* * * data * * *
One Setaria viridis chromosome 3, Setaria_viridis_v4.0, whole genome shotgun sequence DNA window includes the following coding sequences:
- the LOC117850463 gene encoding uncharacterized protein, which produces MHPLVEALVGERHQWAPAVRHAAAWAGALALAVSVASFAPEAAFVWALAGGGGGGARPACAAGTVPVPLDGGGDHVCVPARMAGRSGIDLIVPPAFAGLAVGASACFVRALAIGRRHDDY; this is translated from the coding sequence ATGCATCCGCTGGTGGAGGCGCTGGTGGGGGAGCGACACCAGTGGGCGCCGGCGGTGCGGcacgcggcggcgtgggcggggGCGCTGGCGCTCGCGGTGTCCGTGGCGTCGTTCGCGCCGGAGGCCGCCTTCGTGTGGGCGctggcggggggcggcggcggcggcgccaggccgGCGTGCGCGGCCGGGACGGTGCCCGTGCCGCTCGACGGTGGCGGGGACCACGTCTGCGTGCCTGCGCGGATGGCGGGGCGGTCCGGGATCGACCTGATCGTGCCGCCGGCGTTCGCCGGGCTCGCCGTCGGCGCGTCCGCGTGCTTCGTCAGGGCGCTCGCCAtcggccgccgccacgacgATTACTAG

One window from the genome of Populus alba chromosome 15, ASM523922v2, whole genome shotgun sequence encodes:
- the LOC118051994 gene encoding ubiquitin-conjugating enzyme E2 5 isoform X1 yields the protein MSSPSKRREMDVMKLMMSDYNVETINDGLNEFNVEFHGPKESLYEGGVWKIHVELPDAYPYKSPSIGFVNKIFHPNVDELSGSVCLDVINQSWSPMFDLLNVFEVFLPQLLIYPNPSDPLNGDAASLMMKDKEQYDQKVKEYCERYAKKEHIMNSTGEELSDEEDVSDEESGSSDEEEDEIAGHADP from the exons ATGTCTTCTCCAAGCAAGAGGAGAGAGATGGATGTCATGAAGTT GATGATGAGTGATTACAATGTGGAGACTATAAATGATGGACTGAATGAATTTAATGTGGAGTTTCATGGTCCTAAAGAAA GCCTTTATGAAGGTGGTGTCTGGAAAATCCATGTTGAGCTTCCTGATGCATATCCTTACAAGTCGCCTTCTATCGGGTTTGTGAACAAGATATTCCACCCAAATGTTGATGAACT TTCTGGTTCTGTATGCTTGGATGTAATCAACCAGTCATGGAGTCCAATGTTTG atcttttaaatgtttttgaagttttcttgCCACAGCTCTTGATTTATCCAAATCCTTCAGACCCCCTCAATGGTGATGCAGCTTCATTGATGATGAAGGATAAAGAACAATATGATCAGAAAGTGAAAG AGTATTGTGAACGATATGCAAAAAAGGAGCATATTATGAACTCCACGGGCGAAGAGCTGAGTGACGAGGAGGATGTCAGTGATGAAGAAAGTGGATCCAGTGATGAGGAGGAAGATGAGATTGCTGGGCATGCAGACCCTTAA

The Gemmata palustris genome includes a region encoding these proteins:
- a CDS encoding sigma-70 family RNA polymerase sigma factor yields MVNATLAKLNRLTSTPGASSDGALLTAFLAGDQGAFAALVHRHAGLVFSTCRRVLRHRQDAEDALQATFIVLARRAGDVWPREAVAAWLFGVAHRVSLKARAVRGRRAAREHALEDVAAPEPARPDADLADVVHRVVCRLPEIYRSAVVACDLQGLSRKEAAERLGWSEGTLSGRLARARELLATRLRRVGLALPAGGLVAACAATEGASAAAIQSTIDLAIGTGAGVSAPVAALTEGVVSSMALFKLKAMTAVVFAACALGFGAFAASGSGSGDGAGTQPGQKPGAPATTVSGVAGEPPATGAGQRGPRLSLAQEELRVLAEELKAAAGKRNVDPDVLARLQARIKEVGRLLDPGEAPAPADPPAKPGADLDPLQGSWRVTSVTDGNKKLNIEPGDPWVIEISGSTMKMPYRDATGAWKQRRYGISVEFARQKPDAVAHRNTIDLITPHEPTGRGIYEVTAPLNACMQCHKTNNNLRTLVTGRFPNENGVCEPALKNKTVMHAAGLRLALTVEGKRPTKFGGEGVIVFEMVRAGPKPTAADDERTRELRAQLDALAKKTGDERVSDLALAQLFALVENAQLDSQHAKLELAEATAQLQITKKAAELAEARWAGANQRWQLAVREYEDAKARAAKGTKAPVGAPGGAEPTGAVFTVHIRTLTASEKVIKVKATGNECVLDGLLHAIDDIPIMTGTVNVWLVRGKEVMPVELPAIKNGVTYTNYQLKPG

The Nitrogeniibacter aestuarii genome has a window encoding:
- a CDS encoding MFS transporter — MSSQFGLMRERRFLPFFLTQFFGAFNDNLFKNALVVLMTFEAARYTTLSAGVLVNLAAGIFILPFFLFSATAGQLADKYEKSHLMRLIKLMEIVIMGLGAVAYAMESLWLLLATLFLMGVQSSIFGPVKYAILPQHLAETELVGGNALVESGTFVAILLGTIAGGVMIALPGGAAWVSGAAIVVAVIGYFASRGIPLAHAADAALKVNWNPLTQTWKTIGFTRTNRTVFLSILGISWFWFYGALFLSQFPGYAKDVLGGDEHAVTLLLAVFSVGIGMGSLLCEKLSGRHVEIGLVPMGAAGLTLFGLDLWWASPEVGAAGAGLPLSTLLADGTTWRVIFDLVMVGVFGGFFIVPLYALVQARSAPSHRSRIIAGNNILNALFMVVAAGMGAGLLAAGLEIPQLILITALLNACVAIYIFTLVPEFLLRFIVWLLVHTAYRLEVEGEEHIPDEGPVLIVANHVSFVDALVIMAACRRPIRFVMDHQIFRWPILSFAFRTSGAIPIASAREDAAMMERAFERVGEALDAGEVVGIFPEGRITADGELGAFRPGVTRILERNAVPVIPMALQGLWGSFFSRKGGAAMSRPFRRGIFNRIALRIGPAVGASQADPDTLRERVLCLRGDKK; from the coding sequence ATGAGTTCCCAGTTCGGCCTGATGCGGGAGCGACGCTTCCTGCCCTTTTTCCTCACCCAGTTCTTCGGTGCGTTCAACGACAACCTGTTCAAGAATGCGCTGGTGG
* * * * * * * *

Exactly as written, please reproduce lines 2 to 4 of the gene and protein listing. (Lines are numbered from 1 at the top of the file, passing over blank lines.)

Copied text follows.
- the LOC117850463 gene encoding uncharacterized protein, which produces MHPLVEALVGERHQWAPAVRHAAAWAGALALAVSVASFAPEAAFVWALAGGGGGGARPACAAGTVPVPLDGGGDHVCVPARMAGRSGIDLIVPPAFAGLAVGASACFVRALAIGRRHDDY; this is translated from the coding sequence ATGCATCCGCTGGTGGAGGCGCTGGTGGGGGAGCGACACCAGTGGGCGCCGGCGGTGCGGcacgcggcggcgtgggcggggGCGCTGGCGCTCGCGGTGTCCGTGGCGTCGTTCGCGCCGGAGGCCGCCTTCGTGTGGGCGctggcggggggcggcggcggcggcgccaggccgGCGTGCGCGGCCGGGACGGTGCCCGTGCCGCTCGACGGTGGCGGGGACCACGTCTGCGTGCCTGCGCGGATGGCGGGGCGGTCCGGGATCGACCTGATCGTGCCGCCGGCGTTCGCCGGGCTCGCCGTCGGCGCGTCCGCGTGCTTCGTCAGGGCGCTCGCCAtcggccgccgccacgacgATTACTAG

One window from the genome of Populus alba chromosome 15, ASM523922v2, whole genome shotgun sequence encodes:
- the LOC118051994 gene encoding ubiquitin-conjugating enzyme E2 5 isoform X1 yields the protein MSSPSKRREMDVMKLMMSDYNVETINDGLNEFNVEFHGPKESLYEGGVWKIHVELPDAYPYKSPSIGFVNKIFHPNVDELSGSVCLDVINQSWSPMFDLLNVFEVFLPQLLIYPNPSDPLNGDAASLMMKDKEQYDQKVKEYCERYAKKEHIMNSTGEELSDEEDVSDEESGSSDEEEDEIAGHADP from the exons ATGTCTTCTCCAAGCAAGAGGAGAGAGATGGATGTCATGAAGTT GATGATGAGTGATTACAATGTGGAGACTATAAATGATGGACTGAATGAATTTAATGTGGAGTTTCATGGTCCTAAAGAAA GCCTTTATGAAGGTGGTGTCTGGAAAATCCATGTTGAGCTTCCTGATGCATATCCTTACAAGTCGCCTTCTATCGGGTTTGTGAACAAGATATTCCACCCAAATGTTGATGAACT TTCTGGTTCTGTATGCTTGGATGTAATCAACCAGTCATGGAGTCCAATGTTTG atcttttaaatgtttttgaagttttcttgCCACAGCTCTTGATTTATCCAAATCCTTCAGACCCCCTCAATGGTGATGCAGCTTCATTGATGATGAAGGATAAAGAACAATATGATCAGAAAGTGAAAG AGTATTGTGAACGATATGCAAAAAAGGAGCATATTATGAACTCCACGGGCGAAGAGCTGAGTGACGAGGAGGATGTCAGTGATGAAGAAAGTGGATCCAGTGATGAGGAGGAAGATGAGATTGCTGGGCATGCAGACCCTTAA